History of the Marist Brothers in the United States
Brother Henry Charles (1931-1937) was the first of four provincials who governed the United States Province during the Transition Period. He adopted new policies in an attempt to guide the Province out of the depression and to further the plan of consolidation. Previous administrations had initiated plans to accomplish similar results, but it was during this period that the work was brought to fruition. The proposed goals continued to be the concentration of brothers in high schools rather than grammar schools, and the building of permanent and spacious training centers. Brother Paul Stratonic (1937-1942) and Brother Louis Omer (1942-1948), the sixth and seventh provincials, adopted these policies to help the Province emerge successfully from the depression and the trying period of World War II. Lastly, Brother Thomas Austin (1948-1953), during the last five years of this period, tied all the loose ends and brought about consolidation of the Province. Following his appointment as Assistant General for the three North American Provinces in March 1953, he was able to watch the Province enter a new era of prosperity.
Although these four administrators withdrew brothers frown seven schools during these twenty-two years, it was during the Transition Period that the number of brothers doubled from two hundred and eleven to four hundred and twenty-one. It was therefore possible for the Provincials to open and accept ten more promising schools in the United States.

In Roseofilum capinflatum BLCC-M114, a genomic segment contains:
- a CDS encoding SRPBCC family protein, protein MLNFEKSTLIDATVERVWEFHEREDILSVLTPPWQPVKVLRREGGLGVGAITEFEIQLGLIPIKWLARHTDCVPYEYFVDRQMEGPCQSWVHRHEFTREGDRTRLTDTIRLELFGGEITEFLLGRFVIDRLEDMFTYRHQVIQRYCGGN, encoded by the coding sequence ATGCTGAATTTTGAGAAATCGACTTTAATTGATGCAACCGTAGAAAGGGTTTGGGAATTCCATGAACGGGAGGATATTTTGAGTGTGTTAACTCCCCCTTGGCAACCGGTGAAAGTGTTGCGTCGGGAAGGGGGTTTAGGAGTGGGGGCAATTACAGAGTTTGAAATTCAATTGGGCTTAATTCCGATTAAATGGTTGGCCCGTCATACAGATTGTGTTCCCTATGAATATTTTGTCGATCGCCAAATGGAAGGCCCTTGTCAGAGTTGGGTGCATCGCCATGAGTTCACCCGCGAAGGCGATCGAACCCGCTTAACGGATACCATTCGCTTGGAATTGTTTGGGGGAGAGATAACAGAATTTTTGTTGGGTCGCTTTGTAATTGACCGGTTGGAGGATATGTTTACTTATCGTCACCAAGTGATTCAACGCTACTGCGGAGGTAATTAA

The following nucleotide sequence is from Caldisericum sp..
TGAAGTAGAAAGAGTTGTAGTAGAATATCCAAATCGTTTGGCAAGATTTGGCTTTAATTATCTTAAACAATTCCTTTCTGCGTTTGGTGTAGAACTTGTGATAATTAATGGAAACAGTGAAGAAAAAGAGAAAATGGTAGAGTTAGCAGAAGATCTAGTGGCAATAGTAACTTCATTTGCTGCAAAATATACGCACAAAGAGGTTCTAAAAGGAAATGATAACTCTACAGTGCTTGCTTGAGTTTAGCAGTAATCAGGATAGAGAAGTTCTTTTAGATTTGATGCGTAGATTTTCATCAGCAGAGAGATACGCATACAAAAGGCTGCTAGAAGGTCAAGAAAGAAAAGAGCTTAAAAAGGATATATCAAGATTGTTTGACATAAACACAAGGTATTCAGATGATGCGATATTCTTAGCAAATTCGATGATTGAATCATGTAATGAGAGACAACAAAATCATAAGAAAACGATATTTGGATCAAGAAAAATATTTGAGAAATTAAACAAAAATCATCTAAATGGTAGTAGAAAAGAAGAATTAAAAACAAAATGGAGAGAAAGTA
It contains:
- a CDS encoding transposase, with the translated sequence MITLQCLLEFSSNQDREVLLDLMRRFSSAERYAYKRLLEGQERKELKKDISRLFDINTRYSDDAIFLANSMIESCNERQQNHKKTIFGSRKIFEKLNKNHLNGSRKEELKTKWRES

The increase of students and teachers in the province and especially in the New York area inspired the inauguration of two inter-Marist school competitions. They were the Marist Forensics Association Tournaments (1950), and the Marist Basketball Invitational Tournaments (1951).
Towards the end of this period, three of the four Marist communities that crowded St. Ann's Hermitage in Poughkeepsie were settled elsewhere. St. Ann's Juniorate was transferred to Esopus, New York, in 1942; St. Ann's Novitiate moved to Tyngsboro, Massachusetts, in 1949; and the Provincial House was established at Esopus, New York in 1952. As a result of the transfer of the three communities, the Province was able to initiate a twenty year building program for Marist College. Marist Normal School (Scholasticate) had been renamed Marian College, when it received its provisional charter from the University of the State of New York in 1946.(1.)